Flowering Words of Wisdom

Sometimes English Isn’t English

English isn’t always English.

I learned that many years ago from my British partner in our antiques business. With his King’s English and my Texas-English, communication was frequently a bit of a challenge.

As we traveled the English countryside on our quest for merchandise for our shop in Houston, I quickly learned his bobbles and bits were my smalls. My chest of drawers was his bureau. What he thought rubbish, I thought garage sale.

Chip Butty

The first time we circled a round-about to catch a chip butty truck I wasn’t sure what I was getting. By the third day, I was searching for the trucks myself. (If you’re not familiar with the English treat, it’s french fries on buttered white bread. Add a splash of ketchup and it truly isn’t bad. Carb overload, but who’s counting?)

This GrammarChek infographic highlights some of the other U.S.-British English differences we worked our way through while in business together.

British vs. American English: 63 Differences (Infographic)
Source: www.grammarcheck.net

What about you? Have you ever had English-speaking differences with someone?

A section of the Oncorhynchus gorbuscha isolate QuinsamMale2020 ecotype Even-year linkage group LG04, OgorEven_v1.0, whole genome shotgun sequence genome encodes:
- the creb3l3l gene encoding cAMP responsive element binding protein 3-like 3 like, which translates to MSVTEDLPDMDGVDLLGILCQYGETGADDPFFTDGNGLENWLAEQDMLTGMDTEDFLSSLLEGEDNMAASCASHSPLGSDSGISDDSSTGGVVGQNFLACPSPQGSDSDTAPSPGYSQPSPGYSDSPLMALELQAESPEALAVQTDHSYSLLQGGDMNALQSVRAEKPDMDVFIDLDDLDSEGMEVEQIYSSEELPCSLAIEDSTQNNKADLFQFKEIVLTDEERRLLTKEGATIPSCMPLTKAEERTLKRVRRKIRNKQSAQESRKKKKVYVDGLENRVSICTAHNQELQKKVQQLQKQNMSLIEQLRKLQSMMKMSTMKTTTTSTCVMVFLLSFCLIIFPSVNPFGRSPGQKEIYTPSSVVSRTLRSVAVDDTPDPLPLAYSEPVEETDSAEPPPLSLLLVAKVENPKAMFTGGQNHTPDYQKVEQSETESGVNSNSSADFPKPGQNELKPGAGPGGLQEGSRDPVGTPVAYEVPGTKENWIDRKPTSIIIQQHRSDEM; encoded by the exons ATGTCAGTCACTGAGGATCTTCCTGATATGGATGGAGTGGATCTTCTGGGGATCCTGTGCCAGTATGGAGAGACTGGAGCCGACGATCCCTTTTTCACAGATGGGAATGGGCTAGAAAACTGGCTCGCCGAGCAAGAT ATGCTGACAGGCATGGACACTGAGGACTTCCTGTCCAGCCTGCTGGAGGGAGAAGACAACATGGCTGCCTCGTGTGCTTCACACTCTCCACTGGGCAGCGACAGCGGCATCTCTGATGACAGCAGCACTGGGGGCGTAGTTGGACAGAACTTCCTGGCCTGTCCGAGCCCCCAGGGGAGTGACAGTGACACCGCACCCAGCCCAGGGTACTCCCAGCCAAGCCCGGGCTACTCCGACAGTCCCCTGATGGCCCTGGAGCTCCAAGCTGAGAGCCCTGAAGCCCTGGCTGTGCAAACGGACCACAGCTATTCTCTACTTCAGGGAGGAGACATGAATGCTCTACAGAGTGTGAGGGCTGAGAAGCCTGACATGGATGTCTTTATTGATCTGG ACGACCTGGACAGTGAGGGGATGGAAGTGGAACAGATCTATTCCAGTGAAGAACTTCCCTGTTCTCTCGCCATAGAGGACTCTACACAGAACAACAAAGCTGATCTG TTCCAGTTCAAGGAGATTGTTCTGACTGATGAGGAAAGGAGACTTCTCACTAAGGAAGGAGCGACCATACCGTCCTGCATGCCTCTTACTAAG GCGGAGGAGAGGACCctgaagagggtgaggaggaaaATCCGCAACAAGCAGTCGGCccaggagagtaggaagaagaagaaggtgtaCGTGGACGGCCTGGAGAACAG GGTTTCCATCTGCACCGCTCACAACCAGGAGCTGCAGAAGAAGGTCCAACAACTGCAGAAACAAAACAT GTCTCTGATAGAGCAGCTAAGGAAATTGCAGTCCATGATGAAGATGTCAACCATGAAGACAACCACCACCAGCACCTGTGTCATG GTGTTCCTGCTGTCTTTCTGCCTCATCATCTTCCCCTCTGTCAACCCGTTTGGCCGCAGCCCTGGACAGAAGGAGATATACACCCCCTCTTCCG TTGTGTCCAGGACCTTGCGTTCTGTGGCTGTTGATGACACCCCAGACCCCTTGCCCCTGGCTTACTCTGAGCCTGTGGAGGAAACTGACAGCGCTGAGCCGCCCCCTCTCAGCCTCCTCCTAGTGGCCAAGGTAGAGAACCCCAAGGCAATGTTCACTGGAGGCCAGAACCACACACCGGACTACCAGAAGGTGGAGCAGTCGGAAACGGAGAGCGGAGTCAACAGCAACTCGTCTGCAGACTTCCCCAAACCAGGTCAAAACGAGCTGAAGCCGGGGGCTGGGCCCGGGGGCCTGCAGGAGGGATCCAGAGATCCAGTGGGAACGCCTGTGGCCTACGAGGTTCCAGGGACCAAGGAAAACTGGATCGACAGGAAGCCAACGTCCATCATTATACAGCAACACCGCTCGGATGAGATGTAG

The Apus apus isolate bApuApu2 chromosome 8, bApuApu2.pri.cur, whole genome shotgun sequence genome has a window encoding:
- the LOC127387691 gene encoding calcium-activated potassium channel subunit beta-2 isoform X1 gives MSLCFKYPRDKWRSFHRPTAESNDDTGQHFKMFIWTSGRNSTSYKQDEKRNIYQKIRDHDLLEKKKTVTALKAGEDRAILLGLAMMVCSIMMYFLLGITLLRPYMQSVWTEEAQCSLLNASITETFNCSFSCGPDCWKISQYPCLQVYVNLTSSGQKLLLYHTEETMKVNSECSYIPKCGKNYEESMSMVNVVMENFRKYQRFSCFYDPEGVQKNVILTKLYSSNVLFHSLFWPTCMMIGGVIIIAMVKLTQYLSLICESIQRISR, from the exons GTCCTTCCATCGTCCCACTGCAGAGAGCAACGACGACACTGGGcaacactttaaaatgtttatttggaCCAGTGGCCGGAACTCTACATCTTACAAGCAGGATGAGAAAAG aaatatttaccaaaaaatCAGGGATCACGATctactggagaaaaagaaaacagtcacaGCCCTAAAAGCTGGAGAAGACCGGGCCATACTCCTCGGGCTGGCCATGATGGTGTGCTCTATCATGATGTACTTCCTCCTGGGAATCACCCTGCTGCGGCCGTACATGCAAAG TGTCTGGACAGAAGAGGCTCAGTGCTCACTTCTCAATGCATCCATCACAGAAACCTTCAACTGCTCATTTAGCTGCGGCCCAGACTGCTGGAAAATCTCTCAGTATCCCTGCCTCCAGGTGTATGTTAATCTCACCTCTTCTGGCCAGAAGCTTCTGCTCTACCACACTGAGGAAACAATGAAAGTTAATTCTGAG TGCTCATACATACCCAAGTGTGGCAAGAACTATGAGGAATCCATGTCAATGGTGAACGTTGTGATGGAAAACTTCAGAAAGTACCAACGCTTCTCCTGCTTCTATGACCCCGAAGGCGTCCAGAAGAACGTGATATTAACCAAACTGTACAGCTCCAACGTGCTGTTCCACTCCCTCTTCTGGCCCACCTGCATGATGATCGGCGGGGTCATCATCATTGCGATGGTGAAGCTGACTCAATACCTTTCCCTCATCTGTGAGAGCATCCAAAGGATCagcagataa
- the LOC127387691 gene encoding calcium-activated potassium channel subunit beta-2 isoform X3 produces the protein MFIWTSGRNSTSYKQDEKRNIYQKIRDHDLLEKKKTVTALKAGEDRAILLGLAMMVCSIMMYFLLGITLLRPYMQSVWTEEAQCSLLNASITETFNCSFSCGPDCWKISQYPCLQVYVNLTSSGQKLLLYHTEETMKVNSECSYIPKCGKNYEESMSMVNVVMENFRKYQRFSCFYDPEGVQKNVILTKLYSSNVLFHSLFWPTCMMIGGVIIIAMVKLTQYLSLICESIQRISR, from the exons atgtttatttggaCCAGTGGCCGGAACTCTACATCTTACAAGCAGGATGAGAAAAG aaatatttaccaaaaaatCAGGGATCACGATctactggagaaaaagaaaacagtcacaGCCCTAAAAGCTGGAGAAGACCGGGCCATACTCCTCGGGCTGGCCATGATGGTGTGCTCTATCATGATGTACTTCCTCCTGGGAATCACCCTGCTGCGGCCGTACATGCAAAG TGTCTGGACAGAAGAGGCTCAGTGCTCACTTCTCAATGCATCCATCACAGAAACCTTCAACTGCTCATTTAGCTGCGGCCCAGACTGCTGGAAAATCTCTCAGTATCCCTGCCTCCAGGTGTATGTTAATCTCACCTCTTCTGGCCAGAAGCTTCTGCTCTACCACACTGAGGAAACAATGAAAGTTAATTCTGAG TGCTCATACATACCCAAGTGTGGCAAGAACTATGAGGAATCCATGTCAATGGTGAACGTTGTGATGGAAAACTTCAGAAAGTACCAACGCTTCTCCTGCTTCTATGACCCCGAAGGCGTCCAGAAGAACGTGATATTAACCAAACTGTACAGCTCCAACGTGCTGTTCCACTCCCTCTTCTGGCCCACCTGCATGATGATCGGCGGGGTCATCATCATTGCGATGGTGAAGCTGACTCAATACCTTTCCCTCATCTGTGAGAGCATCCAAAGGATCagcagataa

All God’s Critters

A blog by Chicken Wrangler Sara

I have come to accept the fact that not everyone shares the Miller fascination with all things living.

When people come over for the first time I hold my breath and hope they don’t turn around at the front door when they see the bee hives and hear all the dogs. So agreeing to host an international student is a huge risk.

Bill, the Chinese student currently living on Miller Farm, fits right in. He actually has pet snakes at his home in China. His mom cares for them while he is here. I’m very impressed with her. Wrangling chickens is one thing but snakes…

Anyway, on the way home from school this week, Bill mentioned that there had been a snail hanging out on the window in his bedroom. He said it hadn’t moved in a couple of days – not surprising for a snail.

A little while later he came into the living room with…The snail on his window had three baby snails. He put them back outside on a tree with their mom.

Miller farm has now seen the birth of guinea pigs, lizards, chickens, quail, mice, puppies, and snails. I have a feeling we are not done yet. I just hope we go back to babies with fur or feathers.

Flowering Words of Wisdom

A Writer’s Dilemma – Drama and Suffering

We all dislike negative, unhappy things aka drama.

Who wants to suffer and be unhappy? I sure don’t.

But – reality is drama, though unwelcomed most of the time, is what life is all about.

Our puppy’s reaction to hearing thunder for the first time.

Happy drama is a very different thing.

I love the drama our new Old English Sheepdog added to our world. If you’ve ever had a puppy, you can relate. He changed our lives dramatically while adding so much laughter and love.

As a writer, I have such a difficult time being hard on my characters. I don’t want them to suffer or be unhappy. Unfortunately, that makes for a dull, uninteresting story. Drama is an integral part of real life so fictional characters must suffer.